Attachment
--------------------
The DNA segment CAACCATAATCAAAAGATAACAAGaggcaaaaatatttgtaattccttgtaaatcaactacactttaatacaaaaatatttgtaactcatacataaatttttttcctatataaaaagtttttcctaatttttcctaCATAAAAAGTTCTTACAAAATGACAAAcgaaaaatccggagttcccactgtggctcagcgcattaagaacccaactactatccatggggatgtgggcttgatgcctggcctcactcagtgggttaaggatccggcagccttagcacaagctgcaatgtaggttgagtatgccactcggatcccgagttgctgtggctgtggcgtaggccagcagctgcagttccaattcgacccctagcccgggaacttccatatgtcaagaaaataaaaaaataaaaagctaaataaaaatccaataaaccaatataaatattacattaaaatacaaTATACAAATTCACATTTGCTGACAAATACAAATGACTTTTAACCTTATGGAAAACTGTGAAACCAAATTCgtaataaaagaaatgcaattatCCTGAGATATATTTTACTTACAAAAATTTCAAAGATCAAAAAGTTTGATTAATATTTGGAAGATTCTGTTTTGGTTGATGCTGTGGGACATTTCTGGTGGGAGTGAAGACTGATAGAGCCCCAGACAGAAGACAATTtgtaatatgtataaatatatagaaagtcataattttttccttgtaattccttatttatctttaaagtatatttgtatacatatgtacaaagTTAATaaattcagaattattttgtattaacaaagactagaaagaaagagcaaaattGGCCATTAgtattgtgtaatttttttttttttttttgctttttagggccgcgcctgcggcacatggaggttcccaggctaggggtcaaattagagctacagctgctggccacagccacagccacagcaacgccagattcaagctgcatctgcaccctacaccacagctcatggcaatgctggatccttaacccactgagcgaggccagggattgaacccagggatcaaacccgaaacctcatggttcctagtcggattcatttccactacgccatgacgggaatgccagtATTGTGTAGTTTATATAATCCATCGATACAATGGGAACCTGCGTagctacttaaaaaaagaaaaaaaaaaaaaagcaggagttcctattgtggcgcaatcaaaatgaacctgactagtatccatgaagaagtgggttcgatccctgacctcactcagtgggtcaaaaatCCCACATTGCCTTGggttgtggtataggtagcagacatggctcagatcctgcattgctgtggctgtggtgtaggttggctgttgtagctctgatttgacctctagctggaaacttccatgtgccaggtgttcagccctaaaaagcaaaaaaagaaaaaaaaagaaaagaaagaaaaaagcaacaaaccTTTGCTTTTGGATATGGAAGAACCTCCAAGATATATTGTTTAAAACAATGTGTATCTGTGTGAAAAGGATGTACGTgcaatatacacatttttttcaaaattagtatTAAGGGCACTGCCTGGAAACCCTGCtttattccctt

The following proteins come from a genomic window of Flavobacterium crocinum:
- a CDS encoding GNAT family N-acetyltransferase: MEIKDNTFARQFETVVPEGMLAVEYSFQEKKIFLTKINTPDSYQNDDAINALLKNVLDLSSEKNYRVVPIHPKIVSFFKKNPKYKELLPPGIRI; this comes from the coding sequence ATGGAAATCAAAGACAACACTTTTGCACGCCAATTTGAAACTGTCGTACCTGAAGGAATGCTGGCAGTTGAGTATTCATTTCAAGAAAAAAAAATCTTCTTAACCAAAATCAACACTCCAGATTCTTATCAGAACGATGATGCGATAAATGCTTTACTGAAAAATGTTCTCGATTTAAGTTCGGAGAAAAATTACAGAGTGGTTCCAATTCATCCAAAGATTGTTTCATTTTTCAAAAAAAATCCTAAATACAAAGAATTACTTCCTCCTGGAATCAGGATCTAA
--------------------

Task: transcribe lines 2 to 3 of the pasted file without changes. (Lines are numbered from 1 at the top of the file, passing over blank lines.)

The following proteins come from a genomic window of Flavobacterium crocinum:
- a CDS encoding GNAT family N-acetyltransferase: MEIKDNTFARQFETVVPEGMLAVEYSFQEKKIFLTKINTPDSYQNDDAINALLKNVLDLSSEKNYRVVPIHPKIVSFFKKNPKYKELLPPGIRI; this comes from the coding sequence ATGGAAATCAAAGACAACACTTTTGCACGCCAATTTGAAACTGTCGTACCTGAAGGAATGCTGGCAGTTGAGTATTCATTTCAAGAAAAAAAAATCTTCTTAACCAAAATCAACACTCCAGATTCTTATCAGAACGATGATGCGATAAATGCTTTACTGAAAAATGTTCTCGATTTAAGTTCGGAGAAAAATTACAGAGTGGTTCCAATTCATCCAAAGATTGTTTCATTTTTCAAAAAAAATCCTAAATACAAAGAATTACTTCCTCCTGGAATCAGGATCTAA